California wants to test how big a financial hit PG&E can handle
California has already determined that Pacific Gas & Electric Co.’s parent, PG&E Corp., is responsible for a string of deadly wildfires. Regulators are now getting ready to figure out how much that could cost the company.
The California Public Utilities Commission voted unanimously Thursday to open proceedings to develop a so-called stress test for utilities’ wildfire costs. The goal is to see how big a financial blow companies such as PG&E could withstand and still remain viable.
Protesters turned the seemingly routine vote into a rally against the beleaguered utility, shouting “murder,” “perjury” and “manslaughter” during the commission meeting in San Francisco.
PG&E’s stock fell, erasing a rally of as much as 7.7%, as the meeting proceeded and then the commission went into closed session without commissioners expressing support for the company. The shares ended down 7 cents, or 0.4%, at $17.76.
Investors are looking for any signs that state leaders are working to prevent a PG&E bankruptcy in the face of massive wildfire-related costs. The commission has been weighing replacing PG&E’s board and management and splitting up the company. PG&E’s shares have dropped 27% so far this week amid reports it’s considering filing for bankruptcy protection as early as February and after S&P Global Ratings slashed its credit to junk. (After markets closed Thursday, Moody’s Investors Service also cut PG&E’s credit rating to junk.)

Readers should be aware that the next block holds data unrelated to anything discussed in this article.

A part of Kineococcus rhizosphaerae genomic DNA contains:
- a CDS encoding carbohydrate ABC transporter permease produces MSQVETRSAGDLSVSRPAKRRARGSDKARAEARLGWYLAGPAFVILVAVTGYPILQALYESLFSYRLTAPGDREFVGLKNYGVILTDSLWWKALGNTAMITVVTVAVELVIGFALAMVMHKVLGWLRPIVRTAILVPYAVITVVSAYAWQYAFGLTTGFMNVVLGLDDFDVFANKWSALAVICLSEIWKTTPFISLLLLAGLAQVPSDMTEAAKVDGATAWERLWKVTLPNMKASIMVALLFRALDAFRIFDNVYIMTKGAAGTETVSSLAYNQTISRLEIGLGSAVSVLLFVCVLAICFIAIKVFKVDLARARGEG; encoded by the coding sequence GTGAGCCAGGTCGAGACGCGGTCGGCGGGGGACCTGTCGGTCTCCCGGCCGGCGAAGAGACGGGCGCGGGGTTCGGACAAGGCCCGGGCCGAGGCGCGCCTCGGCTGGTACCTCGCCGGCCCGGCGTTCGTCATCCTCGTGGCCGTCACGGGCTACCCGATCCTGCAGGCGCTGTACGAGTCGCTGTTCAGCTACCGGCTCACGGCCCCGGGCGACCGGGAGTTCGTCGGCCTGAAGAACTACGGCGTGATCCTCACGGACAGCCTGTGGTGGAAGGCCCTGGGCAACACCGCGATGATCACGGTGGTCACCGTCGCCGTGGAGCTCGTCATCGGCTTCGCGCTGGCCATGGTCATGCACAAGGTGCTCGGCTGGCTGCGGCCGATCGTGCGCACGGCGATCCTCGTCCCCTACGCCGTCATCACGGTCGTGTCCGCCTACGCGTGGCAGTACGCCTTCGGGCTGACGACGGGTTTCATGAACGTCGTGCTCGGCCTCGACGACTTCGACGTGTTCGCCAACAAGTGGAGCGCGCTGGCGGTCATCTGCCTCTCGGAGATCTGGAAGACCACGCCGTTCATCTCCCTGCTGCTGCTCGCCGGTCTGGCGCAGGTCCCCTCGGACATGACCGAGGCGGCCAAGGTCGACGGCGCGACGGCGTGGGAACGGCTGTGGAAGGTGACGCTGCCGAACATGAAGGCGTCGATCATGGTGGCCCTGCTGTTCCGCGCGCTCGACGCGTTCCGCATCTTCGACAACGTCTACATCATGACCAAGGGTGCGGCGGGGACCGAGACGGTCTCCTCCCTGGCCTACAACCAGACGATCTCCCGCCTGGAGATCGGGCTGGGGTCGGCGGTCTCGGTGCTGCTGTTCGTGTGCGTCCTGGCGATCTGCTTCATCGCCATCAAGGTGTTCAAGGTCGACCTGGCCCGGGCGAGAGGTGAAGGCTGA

“It wouldn’t surprise me if some people may have been expecting a more encouraging statement, other than what was provided by the commission, which was pretty factual,” Paul Patterson, a utility analyst for Glenrock Associates, said of the share-price move.
Later, at a news conference in Sacramento, Gov. Gavin Newsom said PG&E was at the top of his agenda and that he’d make a new announcement on the issue within the next few days.
During a public-comment period at the CPUC meeting, speakers overwhelmingly weighed in against a bailout of the troubled utility. Some began reading out the names of people who died in California’s wildfires. PG&E faces as much as $30 billion in liabilities if its equipment is linked to the start of blazes that scorched the state in 2017 and 2018, according to analysts’ estimates.
California enacted a law in September to help PG&E deal with mounting fire costs, letting the company issue bonds to pay for damages tied to 2017 blazes that hit Northern California’s wine country. It also included a directive to regulators to “determine the maximum amount the corporation can pay without harming ratepayers or materially impacting its ability to provide adequate and safe service.”
State investigators have blamed PG&E equipment for sparking 17 of the 2017 fires and are looking at a utility transmission line as a possible ignition point for the Camp fire, which killed 86 people and leveled the Northern California town of Paradise in November.
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